SANTA TERESA, N.M., March 27, 2018 /PRNewswire/ -- Before banks extend credit to a new customer, they check the prospective borrower's credit history, among many other factors.
But in the unsecured, or trade, credit market, how do you increase the likelihood that your customers will pay you?
Businesses can run into major trouble when they don't know the credit-worthiness of the people they're dealing with. Here is the two-step process of running customer credit checks, which will help protect your company from needless financial pain.
Step One: Require a Credit Application
Every business requesting credit should complete a credit application that includes the following information:
- Name of business, address, phone and fax number
- Tax ID number
- Type of business (corporation, partnership, proprietorship)
- Number of employees
- Bank references
- Trade payment references
- Business/personal bankruptcy history
- Any other names under which the company does business
- References from other businesses that have extended credit to them (If the company has trouble coming up with three or four references, it could be a warning sign).
Your credit application should also specify what your credit terms are and the consequences of failing to meet them. Indicate what late fees you'll charge and the result of non-payment. Have your credit application form reviewed by an attorney specializing in creditors' rights to make sure it is in alignment with your state's regulations.
Step 2: Investigate
Once a potential customer has completed the application, verify the information. One way to verify the facts and evaluate the customer's credit history is to call credit-reporting agencies. Some companies' payment histories will also be available through Dun & Bradstreet.
Check publicly available information. For example, the company's social media sites, website press releases and information available through a simple Google search can help you determine whether the company is having financial problems that may impact its ability to pay.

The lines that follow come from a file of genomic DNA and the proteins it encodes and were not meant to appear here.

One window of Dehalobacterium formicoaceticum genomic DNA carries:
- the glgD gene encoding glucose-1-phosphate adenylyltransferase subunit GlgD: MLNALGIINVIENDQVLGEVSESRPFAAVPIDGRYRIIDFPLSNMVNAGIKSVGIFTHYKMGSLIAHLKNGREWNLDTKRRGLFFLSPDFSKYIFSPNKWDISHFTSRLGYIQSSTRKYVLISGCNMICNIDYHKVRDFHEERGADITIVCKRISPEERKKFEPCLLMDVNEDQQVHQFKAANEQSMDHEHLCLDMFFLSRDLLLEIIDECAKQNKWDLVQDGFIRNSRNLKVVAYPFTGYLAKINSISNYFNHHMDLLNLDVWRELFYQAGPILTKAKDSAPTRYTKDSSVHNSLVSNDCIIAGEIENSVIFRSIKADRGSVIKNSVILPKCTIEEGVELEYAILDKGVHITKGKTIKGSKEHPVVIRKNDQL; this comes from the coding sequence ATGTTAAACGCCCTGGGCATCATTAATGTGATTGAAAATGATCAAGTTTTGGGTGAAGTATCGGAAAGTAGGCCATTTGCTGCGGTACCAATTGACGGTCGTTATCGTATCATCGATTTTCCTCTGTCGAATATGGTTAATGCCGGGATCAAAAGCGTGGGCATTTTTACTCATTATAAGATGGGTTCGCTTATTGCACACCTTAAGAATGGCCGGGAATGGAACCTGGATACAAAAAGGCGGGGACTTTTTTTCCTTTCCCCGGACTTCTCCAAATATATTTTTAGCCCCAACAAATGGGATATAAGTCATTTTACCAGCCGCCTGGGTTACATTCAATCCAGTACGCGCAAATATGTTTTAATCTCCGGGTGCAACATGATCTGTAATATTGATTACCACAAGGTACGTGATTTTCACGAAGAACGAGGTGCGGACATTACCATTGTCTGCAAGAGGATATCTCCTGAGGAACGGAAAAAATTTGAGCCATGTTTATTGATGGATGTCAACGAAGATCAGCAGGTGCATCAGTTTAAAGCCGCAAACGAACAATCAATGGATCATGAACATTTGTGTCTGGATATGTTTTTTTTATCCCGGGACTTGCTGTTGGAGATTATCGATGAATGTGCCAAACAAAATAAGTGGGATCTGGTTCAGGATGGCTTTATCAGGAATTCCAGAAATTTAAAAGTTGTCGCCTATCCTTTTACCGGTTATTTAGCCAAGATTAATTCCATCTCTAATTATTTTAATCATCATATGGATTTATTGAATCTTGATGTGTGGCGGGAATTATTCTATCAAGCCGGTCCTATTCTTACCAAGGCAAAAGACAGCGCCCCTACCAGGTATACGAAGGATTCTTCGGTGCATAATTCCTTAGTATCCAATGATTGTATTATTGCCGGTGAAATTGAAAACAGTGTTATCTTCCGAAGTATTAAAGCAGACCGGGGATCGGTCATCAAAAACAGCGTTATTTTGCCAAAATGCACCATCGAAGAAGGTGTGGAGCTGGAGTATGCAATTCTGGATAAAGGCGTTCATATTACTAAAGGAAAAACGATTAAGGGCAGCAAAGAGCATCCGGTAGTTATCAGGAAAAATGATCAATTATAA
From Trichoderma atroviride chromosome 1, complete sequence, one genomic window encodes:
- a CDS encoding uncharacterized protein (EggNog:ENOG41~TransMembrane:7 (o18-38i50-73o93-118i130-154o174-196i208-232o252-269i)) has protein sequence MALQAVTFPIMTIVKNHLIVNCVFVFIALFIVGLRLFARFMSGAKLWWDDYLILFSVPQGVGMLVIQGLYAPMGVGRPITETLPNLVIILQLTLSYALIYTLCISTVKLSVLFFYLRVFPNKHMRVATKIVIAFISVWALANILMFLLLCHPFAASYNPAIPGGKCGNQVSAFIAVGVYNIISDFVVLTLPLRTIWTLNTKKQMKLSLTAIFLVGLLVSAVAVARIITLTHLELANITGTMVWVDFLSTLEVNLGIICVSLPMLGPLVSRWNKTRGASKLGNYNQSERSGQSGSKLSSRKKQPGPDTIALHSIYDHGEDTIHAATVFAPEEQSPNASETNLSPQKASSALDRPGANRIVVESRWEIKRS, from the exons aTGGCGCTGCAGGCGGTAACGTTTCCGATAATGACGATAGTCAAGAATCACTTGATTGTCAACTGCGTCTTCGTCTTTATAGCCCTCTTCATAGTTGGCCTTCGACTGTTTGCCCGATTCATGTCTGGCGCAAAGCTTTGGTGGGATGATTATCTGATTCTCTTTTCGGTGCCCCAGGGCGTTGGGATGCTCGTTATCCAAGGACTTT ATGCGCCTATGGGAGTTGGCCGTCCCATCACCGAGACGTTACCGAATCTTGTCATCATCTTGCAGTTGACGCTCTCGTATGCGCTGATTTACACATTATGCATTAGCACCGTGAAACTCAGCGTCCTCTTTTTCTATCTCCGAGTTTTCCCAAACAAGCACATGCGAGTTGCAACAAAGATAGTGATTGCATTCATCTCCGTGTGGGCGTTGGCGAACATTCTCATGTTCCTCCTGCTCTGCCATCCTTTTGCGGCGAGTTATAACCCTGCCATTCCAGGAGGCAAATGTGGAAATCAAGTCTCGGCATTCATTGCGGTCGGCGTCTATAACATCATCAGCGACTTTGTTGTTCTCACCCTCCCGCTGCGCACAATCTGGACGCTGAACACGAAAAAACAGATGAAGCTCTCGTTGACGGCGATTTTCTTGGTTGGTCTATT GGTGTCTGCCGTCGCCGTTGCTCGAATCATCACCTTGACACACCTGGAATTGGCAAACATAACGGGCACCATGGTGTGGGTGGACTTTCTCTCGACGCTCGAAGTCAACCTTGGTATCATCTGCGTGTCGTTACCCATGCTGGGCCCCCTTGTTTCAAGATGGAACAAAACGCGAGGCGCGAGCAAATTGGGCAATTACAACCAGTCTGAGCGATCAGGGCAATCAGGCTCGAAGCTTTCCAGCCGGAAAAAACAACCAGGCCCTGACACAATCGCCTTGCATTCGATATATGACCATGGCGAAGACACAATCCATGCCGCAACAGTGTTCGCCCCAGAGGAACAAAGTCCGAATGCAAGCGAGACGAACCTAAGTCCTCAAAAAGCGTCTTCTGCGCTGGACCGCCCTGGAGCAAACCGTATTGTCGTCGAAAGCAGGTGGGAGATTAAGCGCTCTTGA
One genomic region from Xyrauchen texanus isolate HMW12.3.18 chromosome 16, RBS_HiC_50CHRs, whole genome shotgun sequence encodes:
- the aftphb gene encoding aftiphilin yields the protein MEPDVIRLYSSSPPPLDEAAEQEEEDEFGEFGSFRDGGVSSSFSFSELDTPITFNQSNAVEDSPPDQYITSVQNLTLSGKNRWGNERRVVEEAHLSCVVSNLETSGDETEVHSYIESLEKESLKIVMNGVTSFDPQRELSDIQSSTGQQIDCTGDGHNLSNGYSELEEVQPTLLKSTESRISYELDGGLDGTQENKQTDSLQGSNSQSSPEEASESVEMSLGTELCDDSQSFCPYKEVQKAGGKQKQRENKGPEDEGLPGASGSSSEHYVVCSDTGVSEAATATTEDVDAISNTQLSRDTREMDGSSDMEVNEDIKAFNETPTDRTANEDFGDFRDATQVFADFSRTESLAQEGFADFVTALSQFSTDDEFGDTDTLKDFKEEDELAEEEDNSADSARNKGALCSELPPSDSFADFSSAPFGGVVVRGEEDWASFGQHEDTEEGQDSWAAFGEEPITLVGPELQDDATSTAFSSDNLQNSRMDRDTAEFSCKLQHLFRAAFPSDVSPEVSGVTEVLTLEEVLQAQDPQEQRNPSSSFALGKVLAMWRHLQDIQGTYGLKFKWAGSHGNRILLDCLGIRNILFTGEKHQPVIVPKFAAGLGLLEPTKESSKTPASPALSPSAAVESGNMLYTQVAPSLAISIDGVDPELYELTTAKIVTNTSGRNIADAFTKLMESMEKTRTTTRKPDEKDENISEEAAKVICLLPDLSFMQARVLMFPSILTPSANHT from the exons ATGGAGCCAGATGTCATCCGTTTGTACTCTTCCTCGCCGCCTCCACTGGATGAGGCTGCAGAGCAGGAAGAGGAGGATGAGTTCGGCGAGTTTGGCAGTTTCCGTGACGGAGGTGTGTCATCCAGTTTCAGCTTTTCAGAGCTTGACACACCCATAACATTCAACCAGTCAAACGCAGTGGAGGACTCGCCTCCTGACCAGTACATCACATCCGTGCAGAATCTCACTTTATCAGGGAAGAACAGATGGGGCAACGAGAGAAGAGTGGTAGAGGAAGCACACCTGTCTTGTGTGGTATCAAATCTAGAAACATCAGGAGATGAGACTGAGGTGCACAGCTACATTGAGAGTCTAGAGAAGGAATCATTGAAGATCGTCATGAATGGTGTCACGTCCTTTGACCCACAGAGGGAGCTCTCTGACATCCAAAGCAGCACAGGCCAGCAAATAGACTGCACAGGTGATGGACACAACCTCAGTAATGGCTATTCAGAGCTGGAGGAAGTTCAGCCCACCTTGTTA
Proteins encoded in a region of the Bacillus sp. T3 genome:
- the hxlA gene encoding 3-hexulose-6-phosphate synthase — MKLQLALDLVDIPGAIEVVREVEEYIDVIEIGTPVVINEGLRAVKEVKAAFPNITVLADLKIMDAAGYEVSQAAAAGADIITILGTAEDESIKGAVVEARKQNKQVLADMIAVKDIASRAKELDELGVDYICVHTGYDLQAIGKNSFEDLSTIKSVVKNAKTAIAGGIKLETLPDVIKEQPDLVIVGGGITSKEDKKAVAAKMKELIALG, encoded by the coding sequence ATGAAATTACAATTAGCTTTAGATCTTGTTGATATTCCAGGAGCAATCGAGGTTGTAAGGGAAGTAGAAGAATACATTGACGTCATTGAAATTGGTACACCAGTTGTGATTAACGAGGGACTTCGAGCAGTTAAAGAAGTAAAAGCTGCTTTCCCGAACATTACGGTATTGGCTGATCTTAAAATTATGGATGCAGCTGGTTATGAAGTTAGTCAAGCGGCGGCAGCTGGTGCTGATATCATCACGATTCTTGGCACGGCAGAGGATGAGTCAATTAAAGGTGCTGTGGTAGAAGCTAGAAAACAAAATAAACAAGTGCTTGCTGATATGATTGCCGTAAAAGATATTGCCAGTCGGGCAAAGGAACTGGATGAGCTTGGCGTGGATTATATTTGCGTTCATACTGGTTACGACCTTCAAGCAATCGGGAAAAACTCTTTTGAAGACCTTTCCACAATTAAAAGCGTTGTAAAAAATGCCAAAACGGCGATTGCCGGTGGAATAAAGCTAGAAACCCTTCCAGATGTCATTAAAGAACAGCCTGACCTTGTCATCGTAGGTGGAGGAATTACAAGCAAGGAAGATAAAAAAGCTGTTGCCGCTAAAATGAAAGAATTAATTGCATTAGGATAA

Publicly traded companies also must regularly file fact-based reports about the state of the business with the Securities and Exchange Commission. These are usually available on the company's website or through sec.gov.
Because credit agencies' reporting can be unreliable, it's also a good idea to contact others in your industry or trade associations and try to determine the company's payment record and credibility.
Although validating a customer's credit history can be time-consuming, the effort you make upfront will be well worth it in the long-run, as you reap the benefit of on-time payments and uninterrupted cash flow. Gathering information about customers' creditworthiness before doing business with them is one of the best steps you can take to limit your credit risk and avoid getting burned.
Regardless of a company's industry or financial situation, invoice factoring represents a reliable debt-free financing solution. The factoring specialists at Interstate Capital, one of North America's leading factoring firms, can help you decide if factoring is the right cash flow solution for your business. Since 1993, more than 10,000 companies have chosen Interstate Capital as their factoring partner for financial peace of mind and growth.
SOURCE Interstate Capital